Withholding Tax Deduction on Bank Transactions

Dear all. In our country when you draw a certain amount via cheque from bank, the bank deducts withholding tax on that transaction and it is reflected on the bank statement. Now whenever i make i bank reconciliation, i have to account for that deducted withholding tax as well, which will later on serve as a tax credit at the end of the year during filing of income tax. Also withholding tax deduction on different utility bills also needs to be accounted for and acts as a tax credit. Please suggest me how should u handle withholding tax deduction done by the govt, bank or utility company. Please note, the business is sole proprietary and i am accounting on cash basis, I tried to manage withholding tax by making an asset account for it and posting separate payments (deductions done by different authorities) in it to reconcile the bank statement. The issue with this method is that the withholding tax asset account reflects entries from previous tax years as well which i don’t want. Should i make an equity account for withholding taxes or should i add it to P&L so it discards previous transactions. Kindly guide. Thank You

P.S is there any method to avoid journal entries and make it an automated process? also when i make a journal entry within that Tax year, my assets account get clear due to journal entry and the amount is posted to equity. What i want is that the withholding tax and the income tax should be displayed on the the report separately. Please forgive this lengthy explanation.

You have asked more questions than you may realize. For a general discussion of withholding tax accounting in Manager, see this Guide: https://www.manager.io/guides/12346. However, it applies only to withholding tax on sales and purchases. So it might cover your situation with utility bills. But the information you provided regarding these is insufficient to know with certainty.

In normal circumstances, withholding tax on your purchase of a commodity (such as electricity) from a utility provider would reduce the amount you owe to the provider. Instead of paying your full balance due, you would withhold the tax for later remittance to the tax authority. Is that what is happening? If so, follow the instructions in the second portion of the Guide above. If something else is happening, please describe such a transaction in detail. I note that having small consumers withhold tax from payments to large utility providers, making millions of consumers responsible for remittance to the authority, would be unusual. But that might be how it is done in your jurisdiction. It is also possible that you are mistaking some form of fee or tax on consumption of the commodity as a withholding tax (as the term is used by Manager) when it actually is not.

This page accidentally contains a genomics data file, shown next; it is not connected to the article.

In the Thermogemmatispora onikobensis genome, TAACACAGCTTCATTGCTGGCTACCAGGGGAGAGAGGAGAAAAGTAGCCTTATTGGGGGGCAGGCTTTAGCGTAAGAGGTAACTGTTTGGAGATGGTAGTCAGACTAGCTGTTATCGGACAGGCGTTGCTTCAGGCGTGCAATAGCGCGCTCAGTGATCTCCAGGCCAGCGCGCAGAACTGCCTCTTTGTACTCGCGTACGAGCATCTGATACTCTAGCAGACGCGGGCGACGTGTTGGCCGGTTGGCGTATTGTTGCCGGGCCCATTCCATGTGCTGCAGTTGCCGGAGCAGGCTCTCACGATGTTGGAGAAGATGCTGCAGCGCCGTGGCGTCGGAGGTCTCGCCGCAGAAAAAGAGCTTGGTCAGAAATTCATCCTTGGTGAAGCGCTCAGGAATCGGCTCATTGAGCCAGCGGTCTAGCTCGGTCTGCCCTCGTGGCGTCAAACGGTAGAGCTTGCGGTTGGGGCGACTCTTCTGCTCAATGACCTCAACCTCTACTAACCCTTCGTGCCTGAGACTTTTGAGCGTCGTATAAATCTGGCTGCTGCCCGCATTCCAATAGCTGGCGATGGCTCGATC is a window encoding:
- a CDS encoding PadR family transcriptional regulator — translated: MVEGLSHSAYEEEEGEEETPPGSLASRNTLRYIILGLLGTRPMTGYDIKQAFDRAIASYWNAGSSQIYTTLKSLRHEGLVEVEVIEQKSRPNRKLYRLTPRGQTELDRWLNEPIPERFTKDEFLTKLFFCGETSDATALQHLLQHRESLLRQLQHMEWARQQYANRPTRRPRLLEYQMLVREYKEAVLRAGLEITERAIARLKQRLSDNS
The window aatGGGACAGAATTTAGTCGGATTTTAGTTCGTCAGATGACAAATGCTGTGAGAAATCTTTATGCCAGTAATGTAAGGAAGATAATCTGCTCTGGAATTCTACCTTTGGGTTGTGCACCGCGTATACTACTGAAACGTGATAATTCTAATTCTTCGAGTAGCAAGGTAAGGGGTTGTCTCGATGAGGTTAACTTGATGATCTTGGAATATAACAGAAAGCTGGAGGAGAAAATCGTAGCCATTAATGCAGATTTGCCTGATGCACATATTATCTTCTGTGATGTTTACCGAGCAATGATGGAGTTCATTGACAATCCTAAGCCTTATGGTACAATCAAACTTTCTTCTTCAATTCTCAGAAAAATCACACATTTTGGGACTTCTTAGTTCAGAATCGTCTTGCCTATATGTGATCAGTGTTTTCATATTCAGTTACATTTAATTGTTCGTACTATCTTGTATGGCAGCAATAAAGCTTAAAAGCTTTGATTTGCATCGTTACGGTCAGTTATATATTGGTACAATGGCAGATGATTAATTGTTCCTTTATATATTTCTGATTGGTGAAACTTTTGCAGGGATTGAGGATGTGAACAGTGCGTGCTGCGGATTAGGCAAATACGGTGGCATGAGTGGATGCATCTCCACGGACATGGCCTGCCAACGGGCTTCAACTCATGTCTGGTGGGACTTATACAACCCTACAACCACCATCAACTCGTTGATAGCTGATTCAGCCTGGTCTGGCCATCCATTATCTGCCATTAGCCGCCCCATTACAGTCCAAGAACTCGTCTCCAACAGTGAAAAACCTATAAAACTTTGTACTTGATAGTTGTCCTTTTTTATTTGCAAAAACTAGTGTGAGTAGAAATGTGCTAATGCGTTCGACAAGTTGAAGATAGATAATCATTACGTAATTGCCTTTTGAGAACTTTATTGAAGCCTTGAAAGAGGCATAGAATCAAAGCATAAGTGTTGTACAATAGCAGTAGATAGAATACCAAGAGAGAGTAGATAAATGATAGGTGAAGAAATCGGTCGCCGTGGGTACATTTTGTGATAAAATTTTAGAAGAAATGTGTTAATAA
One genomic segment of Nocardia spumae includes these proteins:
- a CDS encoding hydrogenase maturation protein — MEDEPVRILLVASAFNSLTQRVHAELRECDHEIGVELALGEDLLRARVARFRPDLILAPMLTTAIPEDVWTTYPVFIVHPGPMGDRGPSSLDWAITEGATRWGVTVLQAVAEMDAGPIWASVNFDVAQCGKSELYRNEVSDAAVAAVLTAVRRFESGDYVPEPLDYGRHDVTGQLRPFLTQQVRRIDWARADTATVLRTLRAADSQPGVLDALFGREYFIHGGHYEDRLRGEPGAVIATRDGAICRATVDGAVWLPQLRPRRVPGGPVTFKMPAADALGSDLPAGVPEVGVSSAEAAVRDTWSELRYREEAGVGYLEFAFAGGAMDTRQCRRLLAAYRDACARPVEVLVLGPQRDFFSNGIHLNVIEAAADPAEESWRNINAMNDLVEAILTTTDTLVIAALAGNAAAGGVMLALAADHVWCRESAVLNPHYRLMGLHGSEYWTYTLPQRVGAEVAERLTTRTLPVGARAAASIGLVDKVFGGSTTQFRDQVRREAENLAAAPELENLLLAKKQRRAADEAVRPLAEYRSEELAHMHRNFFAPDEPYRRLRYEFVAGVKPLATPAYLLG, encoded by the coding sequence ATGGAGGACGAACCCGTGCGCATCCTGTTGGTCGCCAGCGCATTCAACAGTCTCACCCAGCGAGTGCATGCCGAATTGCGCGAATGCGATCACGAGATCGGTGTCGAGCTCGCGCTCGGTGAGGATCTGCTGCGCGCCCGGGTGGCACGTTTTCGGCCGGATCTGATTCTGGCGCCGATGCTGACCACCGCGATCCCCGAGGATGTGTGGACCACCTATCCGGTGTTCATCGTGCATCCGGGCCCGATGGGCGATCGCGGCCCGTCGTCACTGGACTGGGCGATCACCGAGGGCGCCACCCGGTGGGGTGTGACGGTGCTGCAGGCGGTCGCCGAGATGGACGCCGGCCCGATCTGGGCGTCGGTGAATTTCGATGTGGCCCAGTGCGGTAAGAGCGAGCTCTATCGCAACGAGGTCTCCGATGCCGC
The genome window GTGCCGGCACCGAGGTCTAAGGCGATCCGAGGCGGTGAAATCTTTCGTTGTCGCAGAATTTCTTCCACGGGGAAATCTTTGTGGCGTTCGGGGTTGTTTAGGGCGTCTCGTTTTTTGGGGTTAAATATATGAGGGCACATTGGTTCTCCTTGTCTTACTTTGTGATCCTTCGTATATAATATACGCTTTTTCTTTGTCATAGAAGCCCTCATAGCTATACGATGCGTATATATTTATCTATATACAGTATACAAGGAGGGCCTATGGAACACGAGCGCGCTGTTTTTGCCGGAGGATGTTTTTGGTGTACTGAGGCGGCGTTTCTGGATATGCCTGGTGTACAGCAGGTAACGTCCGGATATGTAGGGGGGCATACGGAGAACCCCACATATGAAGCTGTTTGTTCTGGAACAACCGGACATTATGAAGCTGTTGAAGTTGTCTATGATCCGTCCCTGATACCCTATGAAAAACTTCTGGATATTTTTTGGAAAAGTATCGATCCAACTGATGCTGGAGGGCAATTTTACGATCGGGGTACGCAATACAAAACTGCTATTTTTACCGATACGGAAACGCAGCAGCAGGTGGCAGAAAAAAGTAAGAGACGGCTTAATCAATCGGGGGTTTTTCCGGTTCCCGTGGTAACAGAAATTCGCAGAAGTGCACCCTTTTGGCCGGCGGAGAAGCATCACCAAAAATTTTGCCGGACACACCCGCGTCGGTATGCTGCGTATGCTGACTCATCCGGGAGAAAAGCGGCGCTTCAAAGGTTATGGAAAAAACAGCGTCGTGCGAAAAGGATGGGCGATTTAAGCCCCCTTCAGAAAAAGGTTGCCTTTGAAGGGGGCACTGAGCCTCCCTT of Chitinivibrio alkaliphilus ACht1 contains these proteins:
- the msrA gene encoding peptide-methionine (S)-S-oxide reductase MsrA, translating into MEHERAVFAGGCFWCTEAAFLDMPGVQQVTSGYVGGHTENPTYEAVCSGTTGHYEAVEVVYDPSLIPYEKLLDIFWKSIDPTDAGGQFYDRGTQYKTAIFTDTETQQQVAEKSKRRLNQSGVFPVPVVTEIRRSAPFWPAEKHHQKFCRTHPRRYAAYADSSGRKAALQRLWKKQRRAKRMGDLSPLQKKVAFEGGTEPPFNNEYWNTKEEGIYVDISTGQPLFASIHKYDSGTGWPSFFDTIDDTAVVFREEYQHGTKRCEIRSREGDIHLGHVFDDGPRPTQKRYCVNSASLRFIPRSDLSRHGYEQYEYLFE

Your situation with withdrawals from a bank is entirely different. (I am assuming this withdrawal is for your own use, not a cheque written to discharge a debt of the company.) No sale or purchase has occurred. The bank has simply kept a portion of your money for remittance to the tax authority.

How you treat this depends on your income tax laws. In many countries, income of sole proprietors is taxed on the owner’s personal tax filing, not on any business filing. Payment of your personal tax due is not a transaction of the business and is not entered in Manager at all. In that situation, the payment from the business to you is a withdrawal of capital. Simply enter a payment posted to the equity account where your owner’s equity is lodged. This might be a capital account, or it could be a renamed Retained earnings account or some other form of equity account, depending on how you structured your chart of accounts. Records of withheld amounts should be kept separately, outside your business accounts, for use at personal tax filing time.